Skip to main content

The National Forest Estate is a valuable national asset, providing recreation opportunities, supporting landscape scale restoration projects, wildlife conservation efforts, renewables development and community initiatives whilst producing millions of tonnes of timber a year.

A new report published today reveals that the National Forest Estate is generating £395 million Gross Value Added every year for the Scottish economy – that’s more than £1 million each day to support industry, jobs and many rural communities. Forestry and timber processing accounts for £285 million and tourism and recreation £109.6 million.

A page from the report displaying a forest and loch view

We take a closer look at two aspects of forestry that support jobs and the economy.

Forest Tourism and Recreation

Around nine million visits are made to the National Forest Estate each year, generating nearly £110 million. The National Forest Estate has 370 waymarked walking routes, 130 cycling route, four forest drives and six Forest Parks.

Forest Parks as key visitor destinations on the National Forest Estate are designed to provide a great day out for the whole family, with state of the art visitor centres, accessible paths, recreation activities and wildlife viewing opportunities. The attractions draw people to the area and encourage them to stay and use other local facilities.

Two men walking outdoors amongst green trees

Galloway Forest Park is the largest Forest Park in Britain, with over 300 square miles (800 km²) of outstanding natural beauty. Here you can meet red deer and wild goats, watch red squirrels through the purpose built wildlife hide, choose from two scenic Forest Drives, follow in the footsteps of Robert the Bruce or picnic beside a peaceful loch.

It is also Scotland’s first Dark Sky Park – one of the best places to stargaze in Europe. Over 7,000 stars and planets are visible with the naked eye, and the bright band of the Milky Way is usually easy to see arching across the sky.

You can also experience world-class mountain biking suitable for all ages and abilities. Kirroughtree and Glentrool are two of the seven internationally renowned 7stanes mountain biking trail centres that span the south of Scotland.

Forestry, timber processing and renewables

Wind turbine in a forestScottish forestry helps enriches our economy - 11,015 people are supported by activity on the National Forest Estate with forestry and timber processing accounting for 7,225 of this total.

Forest Enterprise Scotland (now Forestry and Land Scotland) generates around 80% of its income through activities on National Forest Estate, mainly through timber supplies but also through renewables.

The National Forest Estate can contribute a lot towards fighting climate change and developing clean and renewable energy is just one way - by 2020, we aim to have installed around 1.2GW of wind energy capacity and about 50MW of hydro energy capacity on the National Forest Estate. Our aim is to develop well-designed projects that achieve a sustainable balance with our other objectives. By the end of March 2016 we expect to have 989MW of operational renewable energy on the National Forest Estate.

Communities also benefit through community benefit payments. We have also negotiated with developers to enable communities to invest or enter into joint ventures on these schemes.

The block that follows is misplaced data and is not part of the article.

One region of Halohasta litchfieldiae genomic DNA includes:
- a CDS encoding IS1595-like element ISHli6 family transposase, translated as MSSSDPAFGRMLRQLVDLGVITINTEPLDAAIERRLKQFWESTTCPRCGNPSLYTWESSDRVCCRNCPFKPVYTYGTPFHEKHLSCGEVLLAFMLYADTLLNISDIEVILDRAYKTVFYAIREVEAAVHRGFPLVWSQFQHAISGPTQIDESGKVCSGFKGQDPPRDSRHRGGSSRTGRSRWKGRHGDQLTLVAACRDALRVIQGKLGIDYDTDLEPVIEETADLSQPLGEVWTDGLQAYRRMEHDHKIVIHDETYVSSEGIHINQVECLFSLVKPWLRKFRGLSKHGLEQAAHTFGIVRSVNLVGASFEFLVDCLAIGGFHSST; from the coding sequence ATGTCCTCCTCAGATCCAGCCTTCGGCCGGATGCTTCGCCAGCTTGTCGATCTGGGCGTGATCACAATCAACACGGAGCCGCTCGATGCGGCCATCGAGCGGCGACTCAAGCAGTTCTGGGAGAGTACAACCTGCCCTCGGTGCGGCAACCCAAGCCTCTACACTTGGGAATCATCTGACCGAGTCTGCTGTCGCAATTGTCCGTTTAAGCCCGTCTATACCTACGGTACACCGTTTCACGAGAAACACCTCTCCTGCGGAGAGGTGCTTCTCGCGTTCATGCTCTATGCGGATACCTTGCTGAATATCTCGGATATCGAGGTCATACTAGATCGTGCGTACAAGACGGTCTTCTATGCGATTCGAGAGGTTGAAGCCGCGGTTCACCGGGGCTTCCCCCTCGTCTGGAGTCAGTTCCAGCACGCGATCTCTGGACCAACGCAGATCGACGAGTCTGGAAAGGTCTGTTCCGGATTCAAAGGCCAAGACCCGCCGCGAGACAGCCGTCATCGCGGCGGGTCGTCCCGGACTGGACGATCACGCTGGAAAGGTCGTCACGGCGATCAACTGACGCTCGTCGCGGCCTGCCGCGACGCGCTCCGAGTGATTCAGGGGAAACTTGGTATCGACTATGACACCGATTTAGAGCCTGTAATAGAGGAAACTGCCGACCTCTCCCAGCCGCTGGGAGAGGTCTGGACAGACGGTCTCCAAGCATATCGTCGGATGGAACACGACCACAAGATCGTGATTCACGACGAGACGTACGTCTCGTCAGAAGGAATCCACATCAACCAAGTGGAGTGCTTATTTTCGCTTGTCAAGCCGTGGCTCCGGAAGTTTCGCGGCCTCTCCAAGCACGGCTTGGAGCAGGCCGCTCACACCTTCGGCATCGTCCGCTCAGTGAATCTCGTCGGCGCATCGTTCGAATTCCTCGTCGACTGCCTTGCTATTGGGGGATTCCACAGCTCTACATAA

Employment supported by the leasing of sites for wind farm developments (turbine erection and access) was estimated at 681 FTEs, mainly associated with wind farm construction. Income from renewables in 2015/16 is forecast to be £8.4m, mainly from leases for wind farms.

Forestry is truly sustainable, with trees such as Spruce or Scots Pine being around for 40-60 years before they are felled and harvested and new trees replanted.

Currently, we have an annual harvest of around 3.2million cubic metres – that’s around 2.6million tonnes of timber, the equivalent of 93,000 lorry loads.

Timber stacks next to a forest tracks

Trees are sold and harvested in two ways. Around 40% is felled and converted in the forest to products such as logs. We then sell these products to sawmills who come to collect them. The other way is through standing sales – this is selling the timber crop as it stands in the forest. The purchasers then harvest it and sell it on. 60% of the annual timber cut is done this way.

Jobs are supported throughout the forest cycle; – from planting and harvesting trees, transporting the timber to the processors and finally replanting the felled crop to start the cycle again. Around 10% of the total harvest is done with our own teams and 90% through either contractors that we employ directly, or indirectly through customers who have bought the timber as a standing sale.

Timber is transported out of the forest on a lorry, with an average load of around 28 tonnes. (In a typical year, one harvester working on the Estate will fell around 28,000 tonnes, so nearly 100 harvesters are required).

Managing forests is a long-term investment which requires careful planning. We produce a timber forecast on a 20 year rolling basis as being able to predict future timber production is an essential measure to be able to secure investment and future jobs. Our aim is to provide a sustainable harvest of around 3.2million cubic meters year

The majority of all the raw material we produce and sell will be utilised in Great Britain in many forms from timber in our houses and gardens, to magazines that we read, or energy to keep us warm.